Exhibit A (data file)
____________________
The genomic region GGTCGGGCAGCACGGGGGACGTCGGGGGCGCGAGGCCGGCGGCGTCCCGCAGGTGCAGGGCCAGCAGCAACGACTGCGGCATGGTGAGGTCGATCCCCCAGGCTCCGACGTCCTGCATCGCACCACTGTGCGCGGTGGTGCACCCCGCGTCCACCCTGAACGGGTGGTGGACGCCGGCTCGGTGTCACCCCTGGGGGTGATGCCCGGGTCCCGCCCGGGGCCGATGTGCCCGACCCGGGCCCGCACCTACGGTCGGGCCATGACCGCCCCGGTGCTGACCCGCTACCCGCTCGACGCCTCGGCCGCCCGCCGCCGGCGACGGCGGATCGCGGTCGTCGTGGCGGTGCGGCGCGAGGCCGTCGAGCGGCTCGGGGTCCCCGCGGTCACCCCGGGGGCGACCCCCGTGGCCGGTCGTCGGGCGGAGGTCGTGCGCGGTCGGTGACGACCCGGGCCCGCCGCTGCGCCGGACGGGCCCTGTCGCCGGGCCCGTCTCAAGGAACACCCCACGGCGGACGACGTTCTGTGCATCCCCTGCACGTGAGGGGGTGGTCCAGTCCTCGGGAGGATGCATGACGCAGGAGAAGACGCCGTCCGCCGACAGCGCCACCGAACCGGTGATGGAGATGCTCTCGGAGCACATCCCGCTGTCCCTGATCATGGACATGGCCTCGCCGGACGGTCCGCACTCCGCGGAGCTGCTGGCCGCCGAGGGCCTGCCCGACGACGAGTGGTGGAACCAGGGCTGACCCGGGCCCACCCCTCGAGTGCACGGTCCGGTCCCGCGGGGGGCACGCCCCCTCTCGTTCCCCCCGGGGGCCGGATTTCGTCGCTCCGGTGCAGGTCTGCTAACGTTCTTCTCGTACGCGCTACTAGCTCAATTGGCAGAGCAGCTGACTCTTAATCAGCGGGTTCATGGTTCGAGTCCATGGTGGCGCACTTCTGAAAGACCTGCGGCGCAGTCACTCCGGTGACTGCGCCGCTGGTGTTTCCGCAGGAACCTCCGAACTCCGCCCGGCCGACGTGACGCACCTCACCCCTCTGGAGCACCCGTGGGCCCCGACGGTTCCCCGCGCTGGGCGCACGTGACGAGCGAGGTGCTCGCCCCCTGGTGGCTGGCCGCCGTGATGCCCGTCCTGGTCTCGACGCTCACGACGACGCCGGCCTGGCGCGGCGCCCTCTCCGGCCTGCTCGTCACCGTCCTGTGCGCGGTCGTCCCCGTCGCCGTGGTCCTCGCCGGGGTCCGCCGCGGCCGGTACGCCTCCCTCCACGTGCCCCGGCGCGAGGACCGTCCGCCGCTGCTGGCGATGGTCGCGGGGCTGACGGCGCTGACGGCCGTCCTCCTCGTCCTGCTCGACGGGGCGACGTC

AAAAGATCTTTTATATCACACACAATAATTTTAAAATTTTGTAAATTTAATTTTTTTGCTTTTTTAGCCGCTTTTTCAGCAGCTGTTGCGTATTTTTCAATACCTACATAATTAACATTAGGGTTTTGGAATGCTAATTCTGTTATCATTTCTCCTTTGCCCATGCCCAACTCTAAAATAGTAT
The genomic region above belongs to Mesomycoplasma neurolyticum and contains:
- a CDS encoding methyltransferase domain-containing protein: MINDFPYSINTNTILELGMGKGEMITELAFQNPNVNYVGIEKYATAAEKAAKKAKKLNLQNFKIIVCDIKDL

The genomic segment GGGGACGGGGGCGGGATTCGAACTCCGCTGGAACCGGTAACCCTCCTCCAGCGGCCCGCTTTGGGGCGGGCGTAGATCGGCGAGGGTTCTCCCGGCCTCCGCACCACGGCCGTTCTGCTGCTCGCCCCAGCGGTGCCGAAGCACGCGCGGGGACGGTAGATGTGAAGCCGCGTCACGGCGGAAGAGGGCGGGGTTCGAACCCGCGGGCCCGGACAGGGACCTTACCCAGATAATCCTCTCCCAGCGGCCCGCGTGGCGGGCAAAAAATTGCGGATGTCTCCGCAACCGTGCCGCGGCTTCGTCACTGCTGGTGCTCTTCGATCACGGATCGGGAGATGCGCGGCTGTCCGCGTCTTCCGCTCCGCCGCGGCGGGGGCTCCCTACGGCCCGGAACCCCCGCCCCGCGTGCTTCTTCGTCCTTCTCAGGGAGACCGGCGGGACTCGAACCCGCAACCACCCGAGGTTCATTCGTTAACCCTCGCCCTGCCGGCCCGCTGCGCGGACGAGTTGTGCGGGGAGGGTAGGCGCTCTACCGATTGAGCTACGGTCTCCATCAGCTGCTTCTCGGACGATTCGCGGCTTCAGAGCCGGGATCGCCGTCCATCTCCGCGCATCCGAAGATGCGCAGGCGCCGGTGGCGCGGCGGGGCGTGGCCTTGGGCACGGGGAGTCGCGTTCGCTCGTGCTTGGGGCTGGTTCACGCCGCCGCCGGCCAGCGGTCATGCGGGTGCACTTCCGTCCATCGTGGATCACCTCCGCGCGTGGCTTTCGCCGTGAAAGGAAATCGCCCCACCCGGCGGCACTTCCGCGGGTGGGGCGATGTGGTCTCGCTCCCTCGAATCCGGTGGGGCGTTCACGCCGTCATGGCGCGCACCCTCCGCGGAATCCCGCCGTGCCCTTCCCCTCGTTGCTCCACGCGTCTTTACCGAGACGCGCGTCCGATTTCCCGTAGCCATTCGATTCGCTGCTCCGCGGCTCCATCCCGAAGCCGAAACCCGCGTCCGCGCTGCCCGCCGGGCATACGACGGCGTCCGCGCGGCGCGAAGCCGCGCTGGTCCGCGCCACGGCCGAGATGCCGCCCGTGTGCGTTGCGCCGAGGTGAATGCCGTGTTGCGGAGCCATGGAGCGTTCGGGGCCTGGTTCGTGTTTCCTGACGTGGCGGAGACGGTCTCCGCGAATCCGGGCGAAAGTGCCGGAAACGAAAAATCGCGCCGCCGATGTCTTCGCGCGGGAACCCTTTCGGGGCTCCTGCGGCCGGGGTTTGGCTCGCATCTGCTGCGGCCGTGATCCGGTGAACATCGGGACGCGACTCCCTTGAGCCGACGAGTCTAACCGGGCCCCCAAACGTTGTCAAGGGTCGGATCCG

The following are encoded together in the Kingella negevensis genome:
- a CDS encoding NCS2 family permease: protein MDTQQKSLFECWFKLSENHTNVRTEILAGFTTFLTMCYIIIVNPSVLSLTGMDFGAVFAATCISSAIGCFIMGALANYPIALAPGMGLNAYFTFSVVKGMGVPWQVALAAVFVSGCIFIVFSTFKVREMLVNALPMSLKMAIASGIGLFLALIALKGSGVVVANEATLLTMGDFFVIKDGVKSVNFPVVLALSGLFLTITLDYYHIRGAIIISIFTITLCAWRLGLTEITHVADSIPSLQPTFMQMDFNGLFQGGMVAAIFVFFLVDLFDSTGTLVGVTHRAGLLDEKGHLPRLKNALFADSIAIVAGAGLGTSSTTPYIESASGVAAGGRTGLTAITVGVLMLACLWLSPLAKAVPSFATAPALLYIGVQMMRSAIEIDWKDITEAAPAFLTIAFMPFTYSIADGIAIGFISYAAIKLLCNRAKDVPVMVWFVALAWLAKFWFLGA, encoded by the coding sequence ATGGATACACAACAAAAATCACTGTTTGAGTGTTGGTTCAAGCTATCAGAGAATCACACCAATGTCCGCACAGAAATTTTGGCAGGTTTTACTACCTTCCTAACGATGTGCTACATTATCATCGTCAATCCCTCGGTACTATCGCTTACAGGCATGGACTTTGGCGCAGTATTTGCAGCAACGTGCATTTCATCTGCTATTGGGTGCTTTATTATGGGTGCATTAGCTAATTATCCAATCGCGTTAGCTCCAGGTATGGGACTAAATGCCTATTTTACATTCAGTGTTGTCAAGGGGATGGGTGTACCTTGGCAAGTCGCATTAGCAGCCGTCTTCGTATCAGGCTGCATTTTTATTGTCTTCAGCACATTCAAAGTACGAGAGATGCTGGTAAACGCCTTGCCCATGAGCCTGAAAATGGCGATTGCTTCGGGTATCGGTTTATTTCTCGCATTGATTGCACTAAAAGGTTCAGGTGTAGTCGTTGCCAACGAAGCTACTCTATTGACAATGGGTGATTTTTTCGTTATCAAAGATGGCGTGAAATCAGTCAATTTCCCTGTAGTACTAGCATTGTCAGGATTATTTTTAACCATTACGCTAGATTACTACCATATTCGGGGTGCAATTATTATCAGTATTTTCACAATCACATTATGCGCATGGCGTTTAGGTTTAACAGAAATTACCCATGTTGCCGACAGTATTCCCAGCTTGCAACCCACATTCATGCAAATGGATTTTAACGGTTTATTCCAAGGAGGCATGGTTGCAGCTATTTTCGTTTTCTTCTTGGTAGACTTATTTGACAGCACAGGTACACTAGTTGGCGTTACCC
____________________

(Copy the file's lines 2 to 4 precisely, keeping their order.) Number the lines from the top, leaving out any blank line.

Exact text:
AAAAGATCTTTTATATCACACACAATAATTTTAAAATTTTGTAAATTTAATTTTTTTGCTTTTTTAGCCGCTTTTTCAGCAGCTGTTGCGTATTTTTCAATACCTACATAATTAACATTAGGGTTTTGGAATGCTAATTCTGTTATCATTTCTCCTTTGCCCATGCCCAACTCTAAAATAGTAT
The genomic region above belongs to Mesomycoplasma neurolyticum and contains:
- a CDS encoding methyltransferase domain-containing protein: MINDFPYSINTNTILELGMGKGEMITELAFQNPNVNYVGIEKYATAAEKAAKKAKKLNLQNFKIIVCDIKDL